In the first decades of the 20th century, thousands of Midwesterners flocked to Southern California for its storied sunshine and fragrant orange groves. Still others came to avail themselves of two of the region's other fabled attractions--eccentric religions and equally irregular medical therapies.
Among immigrants in pursuit of the latter, many would eventually find their way to a castle overlooking then-undeveloped Hollywood that served as both dwelling and clinic for the improbably named Dr. Alfred Guido Randolph Castles.
Those who knew him in those years described the flamboyant doctor as short in stature but long on ambition and self-aggrandizement.
A world traveler, art collector and self-described "glandular specialist," Castles changed his name from Schloesser (German for "castles") amid the anti-German sentiment of World War I. The courtly, Viennese-educated physician lived up to both his names by building two Hollywood castles, Glengarry and Sans Souci, where he staged musicales and entertained European royalty.
Castles was born in 1851 in Chicago. After graduating from Rush Medical College there and continuing his studies in Europe, he married a fellow American, Emma Marie Rose McDonell, in 1874.
At the turn of the century, after striking it rich in the Nevada silver mines, the couple and their four children moved to Hollywood, where the doctor built Glengarry, a copy of his wife's ancestral home in Inverness, Scotland.
Soon this castle proved too small for his burgeoning social life and medical practice. So in 1912, he built Castle Sans Souci ("without care") on a three-acre plot at Argyle and Franklin avenues.
His first castle, which was across the street, would eventually become the home of actor Sessue Hayakawa.
Sans Souci was distinguished by leaded glass windows, corner turrets, a crenelated roof line and a 100-foot tower poking up from its central keep. Its Gothic great hall had a 25-foot-high beamed ceiling, stained-glass windows, suits of armor and an organ loft.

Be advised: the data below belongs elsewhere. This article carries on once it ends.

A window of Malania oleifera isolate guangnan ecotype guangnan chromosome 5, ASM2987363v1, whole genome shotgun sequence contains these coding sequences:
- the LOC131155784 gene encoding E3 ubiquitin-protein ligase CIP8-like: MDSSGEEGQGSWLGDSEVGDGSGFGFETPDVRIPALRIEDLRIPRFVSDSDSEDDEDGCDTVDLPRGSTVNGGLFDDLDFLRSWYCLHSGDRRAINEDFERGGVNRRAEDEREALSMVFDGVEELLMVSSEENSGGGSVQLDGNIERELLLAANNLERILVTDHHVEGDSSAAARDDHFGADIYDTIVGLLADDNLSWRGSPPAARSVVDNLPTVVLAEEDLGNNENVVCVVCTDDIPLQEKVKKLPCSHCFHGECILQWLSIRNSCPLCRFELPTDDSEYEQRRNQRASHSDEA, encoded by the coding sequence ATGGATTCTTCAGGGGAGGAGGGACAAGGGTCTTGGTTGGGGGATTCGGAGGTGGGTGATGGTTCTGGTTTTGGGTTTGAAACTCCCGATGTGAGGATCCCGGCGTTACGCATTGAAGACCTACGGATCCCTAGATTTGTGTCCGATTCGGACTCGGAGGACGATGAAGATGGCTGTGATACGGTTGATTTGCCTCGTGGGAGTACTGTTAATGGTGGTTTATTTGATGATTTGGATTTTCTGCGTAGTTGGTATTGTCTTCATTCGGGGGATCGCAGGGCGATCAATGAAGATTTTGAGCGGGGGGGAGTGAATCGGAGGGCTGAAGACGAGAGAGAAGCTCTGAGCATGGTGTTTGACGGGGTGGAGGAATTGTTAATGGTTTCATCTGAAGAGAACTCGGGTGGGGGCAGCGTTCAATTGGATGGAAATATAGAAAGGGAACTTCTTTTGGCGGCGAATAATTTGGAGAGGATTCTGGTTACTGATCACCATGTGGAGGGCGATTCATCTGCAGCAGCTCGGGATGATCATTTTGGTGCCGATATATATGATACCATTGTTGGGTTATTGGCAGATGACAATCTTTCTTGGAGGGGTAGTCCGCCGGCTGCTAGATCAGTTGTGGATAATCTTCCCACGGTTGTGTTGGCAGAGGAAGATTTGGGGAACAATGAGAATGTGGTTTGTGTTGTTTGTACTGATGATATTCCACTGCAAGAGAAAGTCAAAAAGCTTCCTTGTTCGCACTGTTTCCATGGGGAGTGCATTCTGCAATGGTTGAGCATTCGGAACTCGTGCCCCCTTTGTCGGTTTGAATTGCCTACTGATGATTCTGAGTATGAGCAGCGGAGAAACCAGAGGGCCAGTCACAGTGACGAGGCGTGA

Two marble lions that once guarded the palace of the Venetian doges stood at the entryway.
Castles' home was freely offered as a venue for Red Cross and war relief activities, including dances. Postcards with color pictures of Sans Souci advertised the twice-a-month military dances, discontinued in 1918 during the devastating influenza epidemic.
The patient list claimed by the doctor read like a Who's Who of the contemporary rich and famous, including Monsignor Joseph Tonello, former secretary to Pope Leo XIII. Other guests and patients included philanthropists, princes and princesses, countesses, barons and counts--or so the doctor said.
When Castles wasn't entertaining the rich and famous, he was striving to rejuvenate them.
After World War I, weary Europeans became obsessed with therapies that promised renewed vitality.
Castles advertised a rejuvenating technique for a generally fitter and healthier life that he claimed would reverse the aging process. His method--noninvasive by the standards of the time--involved ingesting goat and sheep pellets.
A patient of Castles, also a physician, claimed his eyesight returned after just 10 months of treatment. He called it "An act of God! With Dr. Castles as my agent."
As rejuvenation remedies gradually fell into disrepute, Castles began to dabble in real estate.
As an investment, the eccentric doctor who always wore a frock coat, heavy makeup and top hat, tore down Sans Souci and built Castle Argyle Arms apartments in 1928, attracting a new breed of royalty: movie makers. Guests there over the next two decades were to include Clark Gable, Howard Hughes, Ronald Reagan and Cecil B. DeMille.
Castles died five years after construction of the seven-story luxury apartments that still stand, proudly bearing their builder's name.